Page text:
Logan

I asked Logan if he was being Mark’s helper, and he responded in his little toddler voice, “Yeah.” But before he could say anything more, his attention turned to battling the barrage of kisses Lucy was laying on him. He hit the “gas” pedal to escape her wet, slobbery affection and was off once again to his own yard to help his dad. I never did manage to give him the toy tool I meant for him to have, but I’m sure I’ll have another chance again soon.

Chalk Season

Tee! Yay down!

Logan motioned for me to stretch out on the driveway. His mom had just finished making Chalk Logan. Several Chalk Logans, actually.

Logan1a

Now he wanted to make Chalk Terri. He’s the only one who could even make me consider sprawling out on my back on our asphalt driveway – even if I was wearing my new boots and was at risk of scuffing them up. He’s just so dang cute!

In the end, he decided he would be the one to lay on the black top and I should make another chalk outline of him. He wanted this version to have his arms raised up high above his head. I happily accommodated and added my drawing to the collection of Logans already populating our driveway. Logan added his own flair to the outline I’d created.

Logan3b

Our driveway’s always covered in chalk these days. Mark introduced Logan to the idea of making chalk people a couple of weeks ago. And as tends to happen with toddlers, this fascinating new idea is to Logan, the greatest thing since sliced bread. Now we have two containers of sidewalk chalk in our garage, which is usually open if someone is home. Logan knows he’s welcome to help himself to the chalk whenever he’s outside. He knows exactly where to find it and knows that either Mark or I is always willing to come outside and pway chalk with him. In fact, I think Mark takes a special pleasure in making sure Logan’s clothing is covered in layers of multi-colored dust before sending him back next door to his own house where bath time is Logan’s parents’ problem!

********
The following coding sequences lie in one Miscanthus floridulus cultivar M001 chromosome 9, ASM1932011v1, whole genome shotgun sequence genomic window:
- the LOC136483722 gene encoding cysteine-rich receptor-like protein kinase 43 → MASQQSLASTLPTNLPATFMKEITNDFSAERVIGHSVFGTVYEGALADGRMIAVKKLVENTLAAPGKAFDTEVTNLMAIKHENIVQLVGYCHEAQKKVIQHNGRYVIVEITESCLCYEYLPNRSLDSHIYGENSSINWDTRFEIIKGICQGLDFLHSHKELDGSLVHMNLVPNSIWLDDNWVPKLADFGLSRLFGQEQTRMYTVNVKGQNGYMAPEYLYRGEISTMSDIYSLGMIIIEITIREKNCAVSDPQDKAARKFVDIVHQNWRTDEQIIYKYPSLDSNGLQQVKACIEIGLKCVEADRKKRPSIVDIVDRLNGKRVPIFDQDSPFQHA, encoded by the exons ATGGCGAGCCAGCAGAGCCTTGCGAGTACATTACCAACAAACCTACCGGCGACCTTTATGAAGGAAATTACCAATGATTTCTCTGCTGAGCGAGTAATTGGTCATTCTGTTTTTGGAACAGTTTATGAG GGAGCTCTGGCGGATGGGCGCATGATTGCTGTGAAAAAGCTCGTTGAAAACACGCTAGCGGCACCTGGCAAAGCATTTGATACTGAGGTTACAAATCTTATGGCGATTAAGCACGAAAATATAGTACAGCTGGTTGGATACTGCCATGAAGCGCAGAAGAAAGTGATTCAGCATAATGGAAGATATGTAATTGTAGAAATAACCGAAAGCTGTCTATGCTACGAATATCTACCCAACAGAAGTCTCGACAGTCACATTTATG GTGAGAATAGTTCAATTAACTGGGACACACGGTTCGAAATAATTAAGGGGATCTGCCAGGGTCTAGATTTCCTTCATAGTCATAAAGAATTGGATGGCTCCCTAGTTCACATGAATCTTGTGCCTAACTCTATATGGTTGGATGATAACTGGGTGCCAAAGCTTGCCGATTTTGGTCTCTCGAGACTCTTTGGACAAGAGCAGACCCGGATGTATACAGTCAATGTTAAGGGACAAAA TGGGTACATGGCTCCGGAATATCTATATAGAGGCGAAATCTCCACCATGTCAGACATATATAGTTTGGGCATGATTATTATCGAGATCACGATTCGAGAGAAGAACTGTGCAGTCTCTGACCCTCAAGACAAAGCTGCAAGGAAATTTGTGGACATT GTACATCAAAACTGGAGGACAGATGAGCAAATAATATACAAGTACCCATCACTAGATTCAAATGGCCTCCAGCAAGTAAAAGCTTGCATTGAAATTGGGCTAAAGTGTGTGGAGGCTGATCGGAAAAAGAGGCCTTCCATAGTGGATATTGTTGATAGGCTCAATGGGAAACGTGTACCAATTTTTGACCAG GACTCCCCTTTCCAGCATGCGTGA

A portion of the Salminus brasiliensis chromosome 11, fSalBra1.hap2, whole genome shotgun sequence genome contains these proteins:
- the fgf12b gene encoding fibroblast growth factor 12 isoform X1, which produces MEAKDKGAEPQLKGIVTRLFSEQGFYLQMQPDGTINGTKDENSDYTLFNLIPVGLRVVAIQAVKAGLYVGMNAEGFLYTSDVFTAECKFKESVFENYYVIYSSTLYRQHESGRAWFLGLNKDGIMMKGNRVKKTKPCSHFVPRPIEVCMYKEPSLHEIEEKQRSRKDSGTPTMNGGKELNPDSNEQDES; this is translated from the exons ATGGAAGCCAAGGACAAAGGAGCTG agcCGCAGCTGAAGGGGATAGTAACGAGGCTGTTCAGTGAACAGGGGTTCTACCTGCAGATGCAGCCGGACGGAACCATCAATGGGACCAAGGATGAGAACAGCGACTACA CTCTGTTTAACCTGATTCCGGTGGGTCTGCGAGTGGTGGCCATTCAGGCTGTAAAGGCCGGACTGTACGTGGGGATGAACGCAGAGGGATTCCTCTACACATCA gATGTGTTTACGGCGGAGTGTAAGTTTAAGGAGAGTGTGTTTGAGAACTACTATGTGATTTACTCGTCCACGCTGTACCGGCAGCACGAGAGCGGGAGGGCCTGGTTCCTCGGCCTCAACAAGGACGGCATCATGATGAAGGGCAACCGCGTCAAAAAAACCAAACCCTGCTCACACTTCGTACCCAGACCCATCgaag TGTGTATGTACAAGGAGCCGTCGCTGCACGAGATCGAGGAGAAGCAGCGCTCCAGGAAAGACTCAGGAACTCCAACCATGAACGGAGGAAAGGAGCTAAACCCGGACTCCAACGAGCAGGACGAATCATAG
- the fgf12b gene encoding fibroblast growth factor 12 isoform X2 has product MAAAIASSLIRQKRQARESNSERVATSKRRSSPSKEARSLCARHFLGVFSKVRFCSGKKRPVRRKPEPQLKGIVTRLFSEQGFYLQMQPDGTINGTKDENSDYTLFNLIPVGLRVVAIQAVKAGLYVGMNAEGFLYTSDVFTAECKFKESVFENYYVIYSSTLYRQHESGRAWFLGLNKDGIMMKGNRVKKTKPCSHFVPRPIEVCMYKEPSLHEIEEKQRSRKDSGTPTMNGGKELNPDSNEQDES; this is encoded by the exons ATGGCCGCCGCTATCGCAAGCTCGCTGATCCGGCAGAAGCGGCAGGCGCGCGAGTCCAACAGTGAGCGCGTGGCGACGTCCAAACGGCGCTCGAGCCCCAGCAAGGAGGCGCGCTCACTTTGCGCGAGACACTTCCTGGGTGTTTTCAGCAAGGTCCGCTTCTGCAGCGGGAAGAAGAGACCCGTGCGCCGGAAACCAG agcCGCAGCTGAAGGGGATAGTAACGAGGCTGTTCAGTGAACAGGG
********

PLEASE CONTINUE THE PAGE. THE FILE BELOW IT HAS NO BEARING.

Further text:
Oh, but if Kacey is home from school for a few days, the rest of us are chopped liver. Logan loves Kacey!

Used to be there was a time when Logan was so shy that he would only converse with us while holding his mom’s or dad’s hand, and hiding behind their legs. Over the past summer, Logan grew more comfortable with us. I think the chalk had a lot to do with it. We all have now earned our own special Logan names – Mahk, Tee, Jake, (that’s an easy one,) and Kee. (Brad isn’t around often enough and I’m not sure he has earned a nickname yet.) Every one of us, at some point, has been beckoned to pway chalk. And we’ve been rewarded. Logan has opened himself up to us and has found his way into our hearts.